ffeffe is a simple, powerful Windows® front-end for FFmpeg, designed for rapid testing of its many multimedia conversion parameters, enabling you to save lots of slightly different versions of a file very, very quickly; in other words, "find the best settings". You basically throw in video files, set the output format, and click "Do It!", at which point FFmpeg leaps into action.
FFmpeg, by Fabrice Bellard, et al., is a quite incredible command-line-only multimedia converter, capable of converting a truly vast number of input and output media formats, and depending on which binary you use, supports either a HUGE number of control parameters, or a REALLY HUGE number of control parameters.
I find it most handy for converting YouTube FLV files, and the raw video from my camera. As well as converting DVD VOBs, of course.
You can basically convert anything to anything, whilst doing crazy stuff like mixing MP3 audio tracks with H264 video, and adding ID3 tags to AVI files. Big fun. Of course, it allows you do do things the correct way, too. No limits.
While converting, the console output from FFmpeg can be viewed live inside ffe, and when complete, the entire process log is available for viewing/searching.
ffe uniquely uses MATOF™ technology to automatically update the output file name (and extension) to match your encoding parameters; you can tweak-and-go, working at a rapid pace, without obliterating any of your previous tests. And then know exactly what parameters were used to encode each and every one of them, all without making notes.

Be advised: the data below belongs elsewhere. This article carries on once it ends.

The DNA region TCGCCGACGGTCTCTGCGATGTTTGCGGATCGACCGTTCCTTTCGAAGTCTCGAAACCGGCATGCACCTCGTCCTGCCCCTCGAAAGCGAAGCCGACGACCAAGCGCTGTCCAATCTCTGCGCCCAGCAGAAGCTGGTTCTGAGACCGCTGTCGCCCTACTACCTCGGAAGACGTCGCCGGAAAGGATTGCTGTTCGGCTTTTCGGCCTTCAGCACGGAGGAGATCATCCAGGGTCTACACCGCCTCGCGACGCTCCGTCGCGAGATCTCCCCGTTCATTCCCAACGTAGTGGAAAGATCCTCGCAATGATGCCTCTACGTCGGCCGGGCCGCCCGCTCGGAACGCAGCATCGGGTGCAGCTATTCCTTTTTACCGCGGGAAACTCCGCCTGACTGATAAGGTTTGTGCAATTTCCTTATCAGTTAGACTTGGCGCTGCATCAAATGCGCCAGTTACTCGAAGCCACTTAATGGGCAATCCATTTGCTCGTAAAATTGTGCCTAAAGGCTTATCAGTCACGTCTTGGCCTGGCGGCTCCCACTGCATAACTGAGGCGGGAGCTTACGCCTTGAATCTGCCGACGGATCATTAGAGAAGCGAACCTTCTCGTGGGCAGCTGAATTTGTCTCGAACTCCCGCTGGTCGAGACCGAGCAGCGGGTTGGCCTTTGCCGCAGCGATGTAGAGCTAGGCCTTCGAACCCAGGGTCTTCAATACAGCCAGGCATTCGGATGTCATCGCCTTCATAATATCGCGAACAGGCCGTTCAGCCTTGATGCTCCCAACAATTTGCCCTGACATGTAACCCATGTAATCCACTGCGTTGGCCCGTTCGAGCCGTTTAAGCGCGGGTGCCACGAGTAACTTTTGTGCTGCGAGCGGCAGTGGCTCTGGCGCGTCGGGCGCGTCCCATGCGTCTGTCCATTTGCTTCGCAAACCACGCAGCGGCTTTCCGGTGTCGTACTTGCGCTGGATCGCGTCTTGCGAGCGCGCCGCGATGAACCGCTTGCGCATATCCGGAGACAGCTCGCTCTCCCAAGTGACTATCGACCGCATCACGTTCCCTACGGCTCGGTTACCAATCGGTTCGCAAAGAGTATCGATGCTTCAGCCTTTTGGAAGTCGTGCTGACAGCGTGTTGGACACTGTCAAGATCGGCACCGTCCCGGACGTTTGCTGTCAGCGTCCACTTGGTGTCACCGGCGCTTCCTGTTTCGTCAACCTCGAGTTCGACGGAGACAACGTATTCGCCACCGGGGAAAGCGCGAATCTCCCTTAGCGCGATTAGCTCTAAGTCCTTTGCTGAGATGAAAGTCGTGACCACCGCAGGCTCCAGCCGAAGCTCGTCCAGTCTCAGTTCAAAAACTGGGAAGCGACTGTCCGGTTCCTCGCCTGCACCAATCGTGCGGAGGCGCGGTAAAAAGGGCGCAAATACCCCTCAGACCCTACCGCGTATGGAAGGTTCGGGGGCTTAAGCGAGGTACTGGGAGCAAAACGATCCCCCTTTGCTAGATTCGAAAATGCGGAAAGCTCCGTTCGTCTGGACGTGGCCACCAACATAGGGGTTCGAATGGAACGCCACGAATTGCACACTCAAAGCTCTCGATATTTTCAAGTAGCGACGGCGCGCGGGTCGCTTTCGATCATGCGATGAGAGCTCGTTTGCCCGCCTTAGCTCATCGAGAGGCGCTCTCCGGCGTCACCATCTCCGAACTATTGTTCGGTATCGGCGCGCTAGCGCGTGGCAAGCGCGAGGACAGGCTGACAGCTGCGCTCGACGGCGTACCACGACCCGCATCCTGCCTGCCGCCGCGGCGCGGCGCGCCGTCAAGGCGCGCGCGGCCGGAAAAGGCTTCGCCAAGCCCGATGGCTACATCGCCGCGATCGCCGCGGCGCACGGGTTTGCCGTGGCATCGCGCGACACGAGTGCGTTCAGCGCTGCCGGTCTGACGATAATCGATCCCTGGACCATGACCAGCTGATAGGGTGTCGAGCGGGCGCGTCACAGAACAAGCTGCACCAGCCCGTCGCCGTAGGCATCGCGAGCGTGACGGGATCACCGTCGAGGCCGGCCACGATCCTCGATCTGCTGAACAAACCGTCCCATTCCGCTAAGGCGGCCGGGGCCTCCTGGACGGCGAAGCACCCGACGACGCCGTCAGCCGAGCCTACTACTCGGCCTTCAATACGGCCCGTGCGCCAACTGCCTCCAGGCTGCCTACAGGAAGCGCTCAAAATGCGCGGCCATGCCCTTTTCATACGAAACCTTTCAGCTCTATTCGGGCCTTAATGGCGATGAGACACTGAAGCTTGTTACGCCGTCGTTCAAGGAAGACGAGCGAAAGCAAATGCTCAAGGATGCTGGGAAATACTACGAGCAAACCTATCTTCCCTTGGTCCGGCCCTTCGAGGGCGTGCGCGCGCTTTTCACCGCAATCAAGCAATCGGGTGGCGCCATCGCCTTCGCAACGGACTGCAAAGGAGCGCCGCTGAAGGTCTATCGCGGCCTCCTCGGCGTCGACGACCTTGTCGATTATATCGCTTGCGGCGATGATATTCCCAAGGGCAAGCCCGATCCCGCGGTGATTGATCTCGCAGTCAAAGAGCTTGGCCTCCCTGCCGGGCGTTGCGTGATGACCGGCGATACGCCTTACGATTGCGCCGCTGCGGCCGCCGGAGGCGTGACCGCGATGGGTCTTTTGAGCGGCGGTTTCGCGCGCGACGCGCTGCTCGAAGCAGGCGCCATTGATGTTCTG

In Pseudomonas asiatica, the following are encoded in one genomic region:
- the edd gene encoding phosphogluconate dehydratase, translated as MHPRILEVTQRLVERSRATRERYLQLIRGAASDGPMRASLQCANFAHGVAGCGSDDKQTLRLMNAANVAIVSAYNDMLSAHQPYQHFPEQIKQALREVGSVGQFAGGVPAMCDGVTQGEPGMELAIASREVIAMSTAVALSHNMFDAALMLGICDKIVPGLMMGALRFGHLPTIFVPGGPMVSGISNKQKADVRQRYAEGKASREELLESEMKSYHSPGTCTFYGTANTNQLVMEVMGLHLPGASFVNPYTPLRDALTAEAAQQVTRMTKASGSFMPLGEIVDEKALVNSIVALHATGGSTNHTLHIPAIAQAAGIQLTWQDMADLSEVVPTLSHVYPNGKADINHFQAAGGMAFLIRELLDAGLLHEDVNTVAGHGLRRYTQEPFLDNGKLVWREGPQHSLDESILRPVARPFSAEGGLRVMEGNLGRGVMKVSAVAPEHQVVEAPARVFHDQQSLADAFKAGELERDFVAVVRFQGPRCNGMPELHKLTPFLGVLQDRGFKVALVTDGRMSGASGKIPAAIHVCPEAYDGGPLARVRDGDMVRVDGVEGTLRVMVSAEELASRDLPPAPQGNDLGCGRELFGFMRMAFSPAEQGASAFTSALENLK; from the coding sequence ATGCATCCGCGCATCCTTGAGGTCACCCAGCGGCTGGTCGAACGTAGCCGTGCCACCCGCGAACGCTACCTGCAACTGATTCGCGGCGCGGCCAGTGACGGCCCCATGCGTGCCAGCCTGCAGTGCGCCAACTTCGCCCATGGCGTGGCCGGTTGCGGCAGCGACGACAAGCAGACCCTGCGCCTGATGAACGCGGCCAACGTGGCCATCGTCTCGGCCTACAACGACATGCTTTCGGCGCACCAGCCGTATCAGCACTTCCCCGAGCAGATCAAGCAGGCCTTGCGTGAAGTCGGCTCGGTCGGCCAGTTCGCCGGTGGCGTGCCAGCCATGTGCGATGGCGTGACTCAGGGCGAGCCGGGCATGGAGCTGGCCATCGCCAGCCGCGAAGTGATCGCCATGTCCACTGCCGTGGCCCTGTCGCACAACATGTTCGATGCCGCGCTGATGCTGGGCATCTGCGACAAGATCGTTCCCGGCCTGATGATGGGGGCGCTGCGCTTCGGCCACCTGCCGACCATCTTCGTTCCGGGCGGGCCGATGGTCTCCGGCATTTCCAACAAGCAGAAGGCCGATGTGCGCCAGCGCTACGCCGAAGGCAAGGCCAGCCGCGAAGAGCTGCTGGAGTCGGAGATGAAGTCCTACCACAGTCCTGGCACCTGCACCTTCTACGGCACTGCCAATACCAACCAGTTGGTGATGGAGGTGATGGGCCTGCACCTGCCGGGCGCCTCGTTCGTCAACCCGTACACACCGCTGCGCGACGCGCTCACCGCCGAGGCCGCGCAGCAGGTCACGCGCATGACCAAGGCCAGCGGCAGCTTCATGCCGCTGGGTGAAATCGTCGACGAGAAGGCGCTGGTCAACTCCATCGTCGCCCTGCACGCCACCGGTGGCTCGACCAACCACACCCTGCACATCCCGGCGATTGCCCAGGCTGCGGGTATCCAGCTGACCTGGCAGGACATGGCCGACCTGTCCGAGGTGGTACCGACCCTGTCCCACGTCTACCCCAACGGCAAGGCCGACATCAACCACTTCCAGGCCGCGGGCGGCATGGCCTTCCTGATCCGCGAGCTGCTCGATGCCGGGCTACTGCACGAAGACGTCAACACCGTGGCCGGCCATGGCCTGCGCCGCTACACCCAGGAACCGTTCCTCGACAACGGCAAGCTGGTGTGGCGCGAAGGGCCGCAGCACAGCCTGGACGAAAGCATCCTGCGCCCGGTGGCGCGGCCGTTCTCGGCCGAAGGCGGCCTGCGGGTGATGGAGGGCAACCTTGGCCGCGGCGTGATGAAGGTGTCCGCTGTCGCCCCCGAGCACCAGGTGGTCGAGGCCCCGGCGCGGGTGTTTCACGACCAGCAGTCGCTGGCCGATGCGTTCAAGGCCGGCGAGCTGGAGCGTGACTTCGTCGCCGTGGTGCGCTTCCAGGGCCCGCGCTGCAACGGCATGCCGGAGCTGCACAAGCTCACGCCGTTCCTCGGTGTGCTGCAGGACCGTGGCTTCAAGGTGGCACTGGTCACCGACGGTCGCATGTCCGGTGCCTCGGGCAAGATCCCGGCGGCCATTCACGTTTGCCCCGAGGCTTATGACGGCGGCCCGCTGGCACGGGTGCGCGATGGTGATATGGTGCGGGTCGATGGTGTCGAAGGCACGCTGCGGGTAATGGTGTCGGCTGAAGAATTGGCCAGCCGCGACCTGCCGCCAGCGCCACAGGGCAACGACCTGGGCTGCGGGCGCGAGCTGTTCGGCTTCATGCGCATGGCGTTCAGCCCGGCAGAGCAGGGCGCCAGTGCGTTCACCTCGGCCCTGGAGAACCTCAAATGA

ffe is FREE (though possibly not bug-free!), and can be download as a ready-built Windows program, or a full source pack, with AutoIt code, icons, includes, all that stuff, below. And that's all you need, right?
That and an FFmpeg binary, of course. It's also free, open-source software, and there are quite a few different versions kicking around. If you have some developer tools onboard, I recommend you checkout the source and build it yourself. Or else Google and take your pick..
This is generally reliable - all versions should work fine, though available options/flags/codes sometimes change between version; simply add/remove strings from your prefs; very easy to do in a decent text editor.
The latest version of ffe was built against
ffmpeg.rev12665, which at the time of writing, is the most recent build there (and has been for months, so can be considered stable). Some options have changed from earlier versions of FFmpeg, notably the codec strings;
libxvid, for example, and
libmp3lame, amongst other similarly obscure changes. These definitions have been updated in the new version of ffe.